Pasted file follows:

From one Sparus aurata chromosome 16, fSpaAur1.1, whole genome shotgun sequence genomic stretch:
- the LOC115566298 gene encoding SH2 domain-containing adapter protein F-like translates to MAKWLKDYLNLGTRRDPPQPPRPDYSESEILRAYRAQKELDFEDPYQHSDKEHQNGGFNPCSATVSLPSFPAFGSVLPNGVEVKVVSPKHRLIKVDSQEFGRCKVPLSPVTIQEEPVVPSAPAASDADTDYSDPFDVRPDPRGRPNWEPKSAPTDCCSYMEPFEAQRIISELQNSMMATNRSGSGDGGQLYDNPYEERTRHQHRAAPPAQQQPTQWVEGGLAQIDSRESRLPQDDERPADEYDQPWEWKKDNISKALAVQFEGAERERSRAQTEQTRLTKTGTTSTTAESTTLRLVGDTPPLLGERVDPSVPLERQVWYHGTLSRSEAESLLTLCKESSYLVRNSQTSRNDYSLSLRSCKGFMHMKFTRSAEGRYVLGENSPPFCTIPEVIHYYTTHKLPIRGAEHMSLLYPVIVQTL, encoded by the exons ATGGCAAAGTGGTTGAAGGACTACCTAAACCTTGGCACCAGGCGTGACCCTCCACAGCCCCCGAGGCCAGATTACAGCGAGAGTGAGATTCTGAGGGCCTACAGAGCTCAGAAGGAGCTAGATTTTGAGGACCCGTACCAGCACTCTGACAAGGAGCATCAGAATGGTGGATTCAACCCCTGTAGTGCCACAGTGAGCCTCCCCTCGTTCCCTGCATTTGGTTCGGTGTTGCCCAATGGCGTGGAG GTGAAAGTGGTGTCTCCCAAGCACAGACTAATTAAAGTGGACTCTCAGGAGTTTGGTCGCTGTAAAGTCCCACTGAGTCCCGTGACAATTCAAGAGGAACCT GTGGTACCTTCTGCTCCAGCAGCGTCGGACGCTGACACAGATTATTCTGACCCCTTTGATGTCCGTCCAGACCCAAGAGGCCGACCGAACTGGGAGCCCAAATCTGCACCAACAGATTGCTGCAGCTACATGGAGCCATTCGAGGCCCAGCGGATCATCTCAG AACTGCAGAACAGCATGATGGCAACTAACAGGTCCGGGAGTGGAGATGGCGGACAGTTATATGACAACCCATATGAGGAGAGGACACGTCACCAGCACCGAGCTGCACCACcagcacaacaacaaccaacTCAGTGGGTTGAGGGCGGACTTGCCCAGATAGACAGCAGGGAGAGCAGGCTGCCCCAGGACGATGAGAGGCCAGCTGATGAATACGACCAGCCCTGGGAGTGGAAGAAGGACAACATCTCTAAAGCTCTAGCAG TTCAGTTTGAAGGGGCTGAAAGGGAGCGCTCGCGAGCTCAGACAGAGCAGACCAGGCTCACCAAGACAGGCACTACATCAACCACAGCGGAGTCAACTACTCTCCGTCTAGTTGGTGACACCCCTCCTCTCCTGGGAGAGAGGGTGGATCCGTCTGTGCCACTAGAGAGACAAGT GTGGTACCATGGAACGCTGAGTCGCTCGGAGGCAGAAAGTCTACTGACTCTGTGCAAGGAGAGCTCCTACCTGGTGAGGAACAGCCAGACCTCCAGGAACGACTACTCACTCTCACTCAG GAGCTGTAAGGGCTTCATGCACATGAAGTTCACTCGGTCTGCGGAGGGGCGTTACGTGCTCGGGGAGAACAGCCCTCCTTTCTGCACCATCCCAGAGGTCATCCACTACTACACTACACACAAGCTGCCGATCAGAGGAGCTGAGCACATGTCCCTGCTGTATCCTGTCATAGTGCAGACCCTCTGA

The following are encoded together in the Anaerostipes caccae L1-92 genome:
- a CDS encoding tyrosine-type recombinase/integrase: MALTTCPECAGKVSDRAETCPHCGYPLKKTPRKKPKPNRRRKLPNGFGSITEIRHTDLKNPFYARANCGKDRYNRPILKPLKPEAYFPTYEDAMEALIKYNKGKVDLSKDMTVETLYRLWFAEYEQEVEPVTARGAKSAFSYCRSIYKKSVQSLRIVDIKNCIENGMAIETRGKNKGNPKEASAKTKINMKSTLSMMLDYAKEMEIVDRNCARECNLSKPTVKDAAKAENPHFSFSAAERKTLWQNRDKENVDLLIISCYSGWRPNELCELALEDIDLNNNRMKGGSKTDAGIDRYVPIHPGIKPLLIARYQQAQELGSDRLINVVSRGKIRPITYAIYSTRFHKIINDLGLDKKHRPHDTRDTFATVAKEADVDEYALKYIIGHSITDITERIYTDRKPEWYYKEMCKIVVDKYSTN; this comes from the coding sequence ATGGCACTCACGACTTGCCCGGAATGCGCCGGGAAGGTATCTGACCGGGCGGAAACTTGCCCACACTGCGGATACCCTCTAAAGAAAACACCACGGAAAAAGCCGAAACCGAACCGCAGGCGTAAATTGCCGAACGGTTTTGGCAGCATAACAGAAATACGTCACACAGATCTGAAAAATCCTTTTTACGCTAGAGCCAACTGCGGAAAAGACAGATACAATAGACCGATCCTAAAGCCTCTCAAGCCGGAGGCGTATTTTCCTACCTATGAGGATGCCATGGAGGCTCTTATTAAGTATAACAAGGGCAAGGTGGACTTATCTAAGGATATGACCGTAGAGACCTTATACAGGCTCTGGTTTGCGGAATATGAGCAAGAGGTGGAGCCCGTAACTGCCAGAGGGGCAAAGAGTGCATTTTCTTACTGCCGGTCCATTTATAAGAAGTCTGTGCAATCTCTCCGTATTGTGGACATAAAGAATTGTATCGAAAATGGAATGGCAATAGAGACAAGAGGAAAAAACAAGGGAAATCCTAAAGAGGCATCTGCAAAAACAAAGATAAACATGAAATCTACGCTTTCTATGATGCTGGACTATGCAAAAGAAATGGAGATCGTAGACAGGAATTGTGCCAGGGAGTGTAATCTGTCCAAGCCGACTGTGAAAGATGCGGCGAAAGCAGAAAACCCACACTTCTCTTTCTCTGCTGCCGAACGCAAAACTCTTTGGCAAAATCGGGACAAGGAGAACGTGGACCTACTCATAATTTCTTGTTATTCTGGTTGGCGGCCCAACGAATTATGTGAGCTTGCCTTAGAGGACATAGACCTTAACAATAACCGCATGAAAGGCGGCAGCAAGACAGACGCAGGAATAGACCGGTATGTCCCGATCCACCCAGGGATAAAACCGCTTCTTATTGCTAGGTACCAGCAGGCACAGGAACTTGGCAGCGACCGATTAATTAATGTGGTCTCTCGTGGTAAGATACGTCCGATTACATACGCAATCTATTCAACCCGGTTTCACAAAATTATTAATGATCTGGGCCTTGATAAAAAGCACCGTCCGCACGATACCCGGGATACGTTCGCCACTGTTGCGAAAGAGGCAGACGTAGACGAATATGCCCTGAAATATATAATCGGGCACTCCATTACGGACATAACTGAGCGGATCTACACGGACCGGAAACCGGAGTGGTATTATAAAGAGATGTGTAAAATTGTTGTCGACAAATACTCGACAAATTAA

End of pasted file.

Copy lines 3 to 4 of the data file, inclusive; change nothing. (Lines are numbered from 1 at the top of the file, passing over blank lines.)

The following are encoded together in the Anaerostipes caccae L1-92 genome:
- a CDS encoding tyrosine-type recombinase/integrase: MALTTCPECAGKVSDRAETCPHCGYPLKKTPRKKPKPNRRRKLPNGFGSITEIRHTDLKNPFYARANCGKDRYNRPILKPLKPEAYFPTYEDAMEALIKYNKGKVDLSKDMTVETLYRLWFAEYEQEVEPVTARGAKSAFSYCRSIYKKSVQSLRIVDIKNCIENGMAIETRGKNKGNPKEASAKTKINMKSTLSMMLDYAKEMEIVDRNCARECNLSKPTVKDAAKAENPHFSFSAAERKTLWQNRDKENVDLLIISCYSGWRPNELCELALEDIDLNNNRMKGGSKTDAGIDRYVPIHPGIKPLLIARYQQAQELGSDRLINVVSRGKIRPITYAIYSTRFHKIINDLGLDKKHRPHDTRDTFATVAKEADVDEYALKYIIGHSITDITERIYTDRKPEWYYKEMCKIVVDKYSTN; this comes from the coding sequence ATGGCACTCACGACTTGCCCGGAATGCGCCGGGAAGGTATCTGACCGGGCGGAAACTTGCCCACACTGCGGATACCCTCTAAAGAAAACACCACGGAAAAAGCCGAAACCGAACCGCAGGCGTAAATTGCCGAACGGTTTTGGCAGCATAACAGAAATACGTCACACAGATCTGAAAAATCCTTTTTACGCTAGAGCCAACTGCGGAAAAGACAGATACAATAGACCGATCCTAAAGCCTCTCAAGCCGGAGGCGTATTTTCCTACCTATGAGGATGCCATGGAGGCTCTTATTAAGTATAACAAGGGCAAGGTGGACTTATCTAAGGATATGACCGTAGAGACCTTATACAGGCTCTGGTTTGCGGAATATGAGCAAGAGGTGGAGCCCGTAACTGCCAGAGGGGCAAAGAGTGCATTTTCTTACTGCCGGTCCATTTATAAGAAGTCTGTGCAATCTCTCCGTATTGTGGACATAAAGAATTGTATCGAAAATGGAATGGCAATAGAGACAAGAGGAAAAAACAAGGGAAATCCTAAAGAGGCATCTGCAAAAACAAAGATAAACATGAAATCTACGCTTTCTATGATGCTGGACTATGCAAAAGAAATGGAGATCGTAGACAGGAATTGTGCCAGGGAGTGTAATCTGTCCAAGCCGACTGTGAAAGATGCGGCGAAAGCAGAAAACCCACACTTCTCTTTCTCTGCTGCCGAACGCAAAACTCTTTGGCAAAATCGGGACAAGGAGAACGTGGACCTACTCATAATTTCTTGTTATTCTGGTTGGCGGCCCAACGAATTATGTGAGCTTGCCTTAGAGGACATAGACCTTAACAATAACCGCATGAAAGGCGGCAGCAAGACAGACGCAGGAATAGACCGGTATGTCCCGATCCACCCAGGGATAAAACCGCTTCTTATTGCTAGGTACCAGCAGGCACAGGAACTTGGCAGCGACCGATTAATTAATGTGGTCTCTCGTGGTAAGATACGTCCGATTACATACGCAATCTATTCAACCCGGTTTCACAAAATTATTAATGATCTGGGCCTTGATAAAAAGCACCGTCCGCACGATACCCGGGATACGTTCGCCACTGTTGCGAAAGAGGCAGACGTAGACGAATATGCCCTGAAATATATAATCGGGCACTCCATTACGGACATAACTGAGCGGATCTACACGGACCGGAAACCGGAGTGGTATTATAAAGAGATGTGTAAAATTGTTGTCGACAAATACTCGACAAATTAA